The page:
> poller which samples the event queue every second. If you do this, then 
> sure, you can order things however you want, but the cost you pay is that 
> second of buffering latency.
>

Yes, select case priority tries to always select one case of the two cases
when both the two cases are available. Without this feature, to achieve
this goal, we often need two select blocks (sorry, I mis-typed select block
as select case in my last comment). 

One priority-order select block is not only cleaner than two random-order
select blocks, but also more efficient.

>
>
> On Fri, Oct 4, 2019 at 1:19 PM T L > 
> wrote:
>
>>
>>
>> On Friday, October 4, 2019 at 4:09:09 PM UTC-4, Robert Engels wrote:
>>>
>>> Because ctx.Done() and v being ready for read are independent events. 
>>> You can not impose ordering on them unless there is an outer mutex that 
>>> both events are subject to.
>>>
>>> As an aside, this is why I think the best 'concurrent software' 
>>> developers are those that have been exposed to at least some hardware 
>>> design. Many programmers think in terms of 1 and 0 and everything being 
>>> ordered. This is certainly not the case in hardware, nor concurrent 
>>> software. (For example, in computer hardware, the clock/sync line is what 
>>> is used as the outer controlling event, but still things like propagation 
>>> times, etc. make even this simple statement not fully correct).
>>>
>>>
>> Still not understanding what you new saying. ;D
>>
>> Again, select case priority enables use to deduce two select cases
>> to one select case in coding in many scenarios.
>> This often leads to cleaner code, avoid can avoid the harm caused
>> by missing a try-receive select case.
>>
>>  
>>
>>> -Original Message- 
>>> From: T L 
>>> Sent: Oct 4, 2019 2:44 PM 
>>> To: golang-nuts 
>>> Subject: Re: [go-nuts] Re: An old problem: lack of priority select cases 
>>>
>>>
>>>
>>> On Friday, October 4, 2019 at 3:32:31 PM UTC-4, Robert Engels wrote:
>>>>
>>>> You still are not understanding  proper concurrent design. Priority 
>>>> select cases do not matter in the case of asynchronous external events. 
>>>>
>>>
>>> It at least avoids code verbosity and improves code quantity..
>>>
>>> BTW, I don't understand what you said. Could you elaborate more?
>>>
>>>
>>>> On Oct 4, 2019, at 1:46 PM, T L  wrote:
>>>>
>>>> 
>>>> I just found an example in the "context" package docs:
>>>>
>>>> //  // Stream generates values with DoSomething and sends them to out
>>>> //  // until DoSomething returns an error or ctx.Done is closed.
&

Re: [go-nuts] Re: An old problem: lack of priority select cases

2019-10-04 Thread Marcin Romaszewicz
What he's trying to say is that it is pointless to order select cases in
this example, because it is impossible to guarantee ordering in an
asynchronous system.

You have two asynchronous data streams, ctx.Done() and "v", in that example
above.

Generally, those select cases will happen one by one, as those asynchronous
channels deliver data. If "v" is ready first, shortly before ctx.Done(),
then v will be selected first, followed by ctx.Done(). It doesn't matter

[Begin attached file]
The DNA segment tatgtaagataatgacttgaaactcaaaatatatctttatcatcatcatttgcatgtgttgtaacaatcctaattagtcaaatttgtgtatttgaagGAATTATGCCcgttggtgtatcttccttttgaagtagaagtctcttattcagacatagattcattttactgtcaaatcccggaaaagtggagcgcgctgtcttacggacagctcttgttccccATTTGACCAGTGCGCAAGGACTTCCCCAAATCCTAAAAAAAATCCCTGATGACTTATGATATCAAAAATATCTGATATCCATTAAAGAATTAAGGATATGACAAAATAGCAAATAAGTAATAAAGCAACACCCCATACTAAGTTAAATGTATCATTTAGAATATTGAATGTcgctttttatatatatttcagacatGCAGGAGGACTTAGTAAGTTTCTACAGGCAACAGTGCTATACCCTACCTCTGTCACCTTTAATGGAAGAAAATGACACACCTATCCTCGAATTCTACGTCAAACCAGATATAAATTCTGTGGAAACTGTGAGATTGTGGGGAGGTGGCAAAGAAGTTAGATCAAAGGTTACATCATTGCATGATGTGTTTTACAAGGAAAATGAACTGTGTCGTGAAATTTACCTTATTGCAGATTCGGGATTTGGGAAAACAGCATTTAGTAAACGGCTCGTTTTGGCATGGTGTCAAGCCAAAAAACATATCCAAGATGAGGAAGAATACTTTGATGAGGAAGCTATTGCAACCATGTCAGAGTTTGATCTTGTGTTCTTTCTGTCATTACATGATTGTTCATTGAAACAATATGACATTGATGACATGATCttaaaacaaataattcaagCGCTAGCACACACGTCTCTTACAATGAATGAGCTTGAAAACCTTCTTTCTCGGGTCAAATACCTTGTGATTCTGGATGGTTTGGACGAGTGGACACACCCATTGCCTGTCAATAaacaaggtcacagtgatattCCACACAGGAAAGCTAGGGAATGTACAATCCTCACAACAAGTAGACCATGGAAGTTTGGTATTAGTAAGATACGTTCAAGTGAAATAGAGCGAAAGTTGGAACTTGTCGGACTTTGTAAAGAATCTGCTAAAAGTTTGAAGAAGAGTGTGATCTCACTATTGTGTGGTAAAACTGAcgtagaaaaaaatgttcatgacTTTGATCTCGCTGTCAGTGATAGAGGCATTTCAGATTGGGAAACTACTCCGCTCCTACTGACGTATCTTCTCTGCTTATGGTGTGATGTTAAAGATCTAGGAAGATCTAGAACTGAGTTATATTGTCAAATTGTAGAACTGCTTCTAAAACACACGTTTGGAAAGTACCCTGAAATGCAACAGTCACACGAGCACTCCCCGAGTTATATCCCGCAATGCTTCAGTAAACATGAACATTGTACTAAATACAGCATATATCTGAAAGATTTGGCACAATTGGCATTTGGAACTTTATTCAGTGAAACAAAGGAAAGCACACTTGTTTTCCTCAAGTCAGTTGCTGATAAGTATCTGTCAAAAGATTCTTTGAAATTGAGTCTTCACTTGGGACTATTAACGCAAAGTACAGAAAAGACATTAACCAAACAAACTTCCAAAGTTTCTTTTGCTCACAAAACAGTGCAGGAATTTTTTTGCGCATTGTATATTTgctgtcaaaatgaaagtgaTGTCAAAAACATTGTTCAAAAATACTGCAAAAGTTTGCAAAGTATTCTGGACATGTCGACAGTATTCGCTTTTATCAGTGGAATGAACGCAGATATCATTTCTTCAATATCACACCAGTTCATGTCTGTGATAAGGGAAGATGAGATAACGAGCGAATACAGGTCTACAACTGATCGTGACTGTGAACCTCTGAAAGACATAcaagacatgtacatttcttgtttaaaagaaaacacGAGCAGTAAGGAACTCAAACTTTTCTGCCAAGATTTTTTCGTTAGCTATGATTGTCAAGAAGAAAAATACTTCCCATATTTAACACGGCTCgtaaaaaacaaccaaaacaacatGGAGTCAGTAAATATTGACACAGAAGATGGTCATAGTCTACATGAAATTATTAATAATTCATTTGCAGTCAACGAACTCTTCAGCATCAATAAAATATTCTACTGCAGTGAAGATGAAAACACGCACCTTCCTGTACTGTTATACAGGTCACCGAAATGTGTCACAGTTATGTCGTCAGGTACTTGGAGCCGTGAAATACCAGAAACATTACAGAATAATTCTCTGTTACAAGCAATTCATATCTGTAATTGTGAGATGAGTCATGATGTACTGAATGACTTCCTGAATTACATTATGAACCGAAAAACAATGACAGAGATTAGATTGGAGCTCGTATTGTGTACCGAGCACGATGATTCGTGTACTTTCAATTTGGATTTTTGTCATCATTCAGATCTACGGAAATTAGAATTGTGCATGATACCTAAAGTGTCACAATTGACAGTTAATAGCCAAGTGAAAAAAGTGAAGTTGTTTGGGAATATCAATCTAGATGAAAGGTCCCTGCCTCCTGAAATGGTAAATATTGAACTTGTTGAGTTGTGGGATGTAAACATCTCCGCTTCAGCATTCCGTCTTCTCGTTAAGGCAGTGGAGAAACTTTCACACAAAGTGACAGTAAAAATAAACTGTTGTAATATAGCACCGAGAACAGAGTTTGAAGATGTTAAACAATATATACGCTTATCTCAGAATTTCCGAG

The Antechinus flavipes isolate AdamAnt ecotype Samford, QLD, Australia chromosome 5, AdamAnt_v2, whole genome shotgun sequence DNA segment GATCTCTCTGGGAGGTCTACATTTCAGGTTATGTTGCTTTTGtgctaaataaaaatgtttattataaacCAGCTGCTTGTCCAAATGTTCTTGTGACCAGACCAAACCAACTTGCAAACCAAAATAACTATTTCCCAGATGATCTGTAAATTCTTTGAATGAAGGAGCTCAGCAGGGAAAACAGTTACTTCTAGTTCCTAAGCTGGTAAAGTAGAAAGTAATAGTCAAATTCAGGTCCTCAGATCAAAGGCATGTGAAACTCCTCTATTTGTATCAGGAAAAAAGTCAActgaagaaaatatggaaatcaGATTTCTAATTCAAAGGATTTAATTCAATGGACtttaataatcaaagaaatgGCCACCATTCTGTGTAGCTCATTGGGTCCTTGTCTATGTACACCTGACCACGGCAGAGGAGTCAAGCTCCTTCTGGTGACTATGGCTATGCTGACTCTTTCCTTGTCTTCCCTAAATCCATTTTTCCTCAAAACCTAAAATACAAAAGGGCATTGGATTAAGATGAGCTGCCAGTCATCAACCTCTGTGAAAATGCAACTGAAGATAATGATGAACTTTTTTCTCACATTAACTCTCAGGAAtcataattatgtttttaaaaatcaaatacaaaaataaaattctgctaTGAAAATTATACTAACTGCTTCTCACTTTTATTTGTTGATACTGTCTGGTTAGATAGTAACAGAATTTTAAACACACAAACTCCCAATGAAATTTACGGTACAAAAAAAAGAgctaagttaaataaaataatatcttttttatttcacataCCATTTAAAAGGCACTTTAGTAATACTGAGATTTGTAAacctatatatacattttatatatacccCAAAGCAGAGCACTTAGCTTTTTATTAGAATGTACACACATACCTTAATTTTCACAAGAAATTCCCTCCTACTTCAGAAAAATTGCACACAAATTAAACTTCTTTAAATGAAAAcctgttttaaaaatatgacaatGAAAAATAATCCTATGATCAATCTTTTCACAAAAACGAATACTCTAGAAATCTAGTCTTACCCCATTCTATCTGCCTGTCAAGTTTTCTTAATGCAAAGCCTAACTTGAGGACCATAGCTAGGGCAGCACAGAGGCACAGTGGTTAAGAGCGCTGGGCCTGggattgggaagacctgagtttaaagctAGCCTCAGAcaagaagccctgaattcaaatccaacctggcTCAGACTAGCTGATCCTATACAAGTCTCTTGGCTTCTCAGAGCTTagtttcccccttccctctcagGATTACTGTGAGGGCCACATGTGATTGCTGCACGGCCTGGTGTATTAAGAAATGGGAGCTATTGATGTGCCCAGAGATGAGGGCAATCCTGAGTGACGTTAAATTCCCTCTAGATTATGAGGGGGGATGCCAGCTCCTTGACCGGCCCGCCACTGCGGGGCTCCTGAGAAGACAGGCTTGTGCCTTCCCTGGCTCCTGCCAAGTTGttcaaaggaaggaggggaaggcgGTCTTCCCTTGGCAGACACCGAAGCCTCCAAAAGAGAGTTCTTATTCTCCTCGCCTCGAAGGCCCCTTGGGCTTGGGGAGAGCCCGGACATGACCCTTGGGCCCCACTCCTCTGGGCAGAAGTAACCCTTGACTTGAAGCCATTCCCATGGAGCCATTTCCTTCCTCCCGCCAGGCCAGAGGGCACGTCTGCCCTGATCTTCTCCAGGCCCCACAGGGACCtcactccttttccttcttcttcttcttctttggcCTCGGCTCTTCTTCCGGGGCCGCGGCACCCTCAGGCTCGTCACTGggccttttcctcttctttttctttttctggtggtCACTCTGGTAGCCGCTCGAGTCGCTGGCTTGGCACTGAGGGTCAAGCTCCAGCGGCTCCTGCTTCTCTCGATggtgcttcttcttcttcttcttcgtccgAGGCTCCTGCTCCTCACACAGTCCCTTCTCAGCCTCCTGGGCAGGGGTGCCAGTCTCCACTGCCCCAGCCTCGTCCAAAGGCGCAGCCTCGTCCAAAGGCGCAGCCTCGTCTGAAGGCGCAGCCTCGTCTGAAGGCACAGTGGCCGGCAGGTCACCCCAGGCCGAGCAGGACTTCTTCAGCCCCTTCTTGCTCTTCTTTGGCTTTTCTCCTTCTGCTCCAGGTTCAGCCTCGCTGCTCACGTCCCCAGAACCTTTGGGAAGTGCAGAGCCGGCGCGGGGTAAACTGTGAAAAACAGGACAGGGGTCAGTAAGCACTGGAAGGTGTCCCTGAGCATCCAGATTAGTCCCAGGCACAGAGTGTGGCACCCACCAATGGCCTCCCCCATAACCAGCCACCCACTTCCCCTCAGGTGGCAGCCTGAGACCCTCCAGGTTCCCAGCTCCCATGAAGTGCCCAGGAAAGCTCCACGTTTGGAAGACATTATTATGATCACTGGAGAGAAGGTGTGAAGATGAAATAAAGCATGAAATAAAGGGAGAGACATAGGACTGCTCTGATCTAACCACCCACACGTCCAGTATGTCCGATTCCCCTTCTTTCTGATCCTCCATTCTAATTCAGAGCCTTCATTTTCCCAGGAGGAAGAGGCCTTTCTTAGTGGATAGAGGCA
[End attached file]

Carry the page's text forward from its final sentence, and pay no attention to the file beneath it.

that ctx.Done() wants to be higher priority, "v" arrived first, before
ctx.Done() was posted, so it's handled first. If ctx.Done() happens first,
the reverse happens. The only interesting case is when both "v" and
ctx.Done() are ready at the same time, which will be unlikely in practice.

If ctx.Done() and "v" happen together, so that both cases of that select
statement are available simultaneously, then sure, you can order them, but
this will happen very infrequently, and you still MUST handle the case
where "v" happens first, very close to ctx.Done(). So, if you MUST handle
this case, you don't really need to bother with statement priority, since
if your code is written well, this ordering won't matter. ctx.Done() might
happen while you're in the middle of handling "v", for example.

The desire to have priority to select statements presumes that you have
several cases happen at the same time, which isn't how this will generally
work. If you want to order things in a select, you have to change how it
behaves, and order events within a particular time window. Say you write a
poller which samples the event queue every second. If you do this, then
sure, you can order things however you want, but the cost you pay is that
second of buffering latency.


On Fri, Oct 4, 2019 at 1:19 PM T L  wrote:

>
>
> On Friday, October 4, 2019 at 4:09:09 PM UTC-4, Robert Engels wrote:
>>
>> Because ctx.Done() and v being ready for read are independent events. You
>> can not impose ordering on them unless there is an outer mutex that both
>> events are subject to.
>>
>> As an aside, this is why I think the best 'concurrent software'
>> developers are those that have been exposed to at least some hardware
>> design. Many programmers think in terms of 1 and 0 and everything being
>> ordered. This is certainly not the case in hardware, nor concurrent
>> software. (For example, in computer hardware, the clock/sync line is what
>> is used as the outer controlling event, but still things like propagation
>> times, etc. make even this simple statement not fully correct).
>>
>>